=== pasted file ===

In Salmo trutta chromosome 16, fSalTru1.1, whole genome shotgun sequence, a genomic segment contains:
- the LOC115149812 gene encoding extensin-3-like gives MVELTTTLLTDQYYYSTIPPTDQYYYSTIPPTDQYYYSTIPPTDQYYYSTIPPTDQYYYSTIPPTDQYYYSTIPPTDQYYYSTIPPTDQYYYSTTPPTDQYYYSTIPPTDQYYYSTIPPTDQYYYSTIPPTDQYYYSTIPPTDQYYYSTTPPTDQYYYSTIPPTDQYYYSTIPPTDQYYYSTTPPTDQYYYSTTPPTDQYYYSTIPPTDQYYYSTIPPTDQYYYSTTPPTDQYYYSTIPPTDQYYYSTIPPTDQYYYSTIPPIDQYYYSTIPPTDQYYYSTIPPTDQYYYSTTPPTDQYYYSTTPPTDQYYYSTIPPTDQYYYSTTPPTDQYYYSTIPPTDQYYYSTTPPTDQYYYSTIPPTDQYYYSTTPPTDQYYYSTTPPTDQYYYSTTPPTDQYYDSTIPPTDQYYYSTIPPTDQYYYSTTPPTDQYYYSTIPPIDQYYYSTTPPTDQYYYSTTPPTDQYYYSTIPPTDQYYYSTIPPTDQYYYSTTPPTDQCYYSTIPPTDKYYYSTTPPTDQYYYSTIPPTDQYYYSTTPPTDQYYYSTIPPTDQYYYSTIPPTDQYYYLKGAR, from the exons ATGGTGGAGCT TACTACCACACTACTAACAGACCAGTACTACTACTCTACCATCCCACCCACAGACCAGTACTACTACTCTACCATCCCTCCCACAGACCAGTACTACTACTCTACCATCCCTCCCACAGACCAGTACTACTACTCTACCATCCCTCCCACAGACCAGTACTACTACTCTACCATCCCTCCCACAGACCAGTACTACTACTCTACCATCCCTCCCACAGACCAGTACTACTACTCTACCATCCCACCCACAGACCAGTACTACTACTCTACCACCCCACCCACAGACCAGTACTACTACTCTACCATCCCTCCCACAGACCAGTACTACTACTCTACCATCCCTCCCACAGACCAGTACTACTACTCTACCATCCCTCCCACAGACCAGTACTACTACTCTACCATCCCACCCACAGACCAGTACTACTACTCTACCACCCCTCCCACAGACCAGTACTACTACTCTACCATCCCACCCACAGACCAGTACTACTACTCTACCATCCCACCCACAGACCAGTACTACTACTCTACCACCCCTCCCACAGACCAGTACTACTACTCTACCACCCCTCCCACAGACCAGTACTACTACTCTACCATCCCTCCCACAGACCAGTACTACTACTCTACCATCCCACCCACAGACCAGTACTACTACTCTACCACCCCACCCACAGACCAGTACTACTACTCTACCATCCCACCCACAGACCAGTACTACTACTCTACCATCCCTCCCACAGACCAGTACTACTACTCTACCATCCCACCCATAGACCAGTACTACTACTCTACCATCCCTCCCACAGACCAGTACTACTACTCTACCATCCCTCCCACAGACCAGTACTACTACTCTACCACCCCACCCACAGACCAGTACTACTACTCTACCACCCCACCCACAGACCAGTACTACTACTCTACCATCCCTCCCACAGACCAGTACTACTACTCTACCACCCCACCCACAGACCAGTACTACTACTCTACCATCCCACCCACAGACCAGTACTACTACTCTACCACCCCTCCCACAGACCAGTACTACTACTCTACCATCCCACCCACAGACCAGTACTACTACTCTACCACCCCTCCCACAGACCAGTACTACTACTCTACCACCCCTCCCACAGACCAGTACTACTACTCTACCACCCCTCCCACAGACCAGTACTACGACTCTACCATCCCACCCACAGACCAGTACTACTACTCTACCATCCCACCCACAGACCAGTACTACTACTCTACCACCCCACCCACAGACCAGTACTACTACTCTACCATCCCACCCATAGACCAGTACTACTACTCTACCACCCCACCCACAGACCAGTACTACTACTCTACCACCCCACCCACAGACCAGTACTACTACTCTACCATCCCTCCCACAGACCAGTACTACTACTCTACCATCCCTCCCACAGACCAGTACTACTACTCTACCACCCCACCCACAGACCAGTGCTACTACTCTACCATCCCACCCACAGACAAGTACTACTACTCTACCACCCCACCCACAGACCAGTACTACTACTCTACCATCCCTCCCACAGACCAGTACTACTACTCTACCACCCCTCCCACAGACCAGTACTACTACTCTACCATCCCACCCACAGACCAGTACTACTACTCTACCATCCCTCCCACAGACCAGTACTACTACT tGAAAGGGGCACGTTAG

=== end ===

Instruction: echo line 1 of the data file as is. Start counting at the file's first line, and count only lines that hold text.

In Salmo trutta chromosome 16, fSalTru1.1, whole genome shotgun sequence, a genomic segment contains: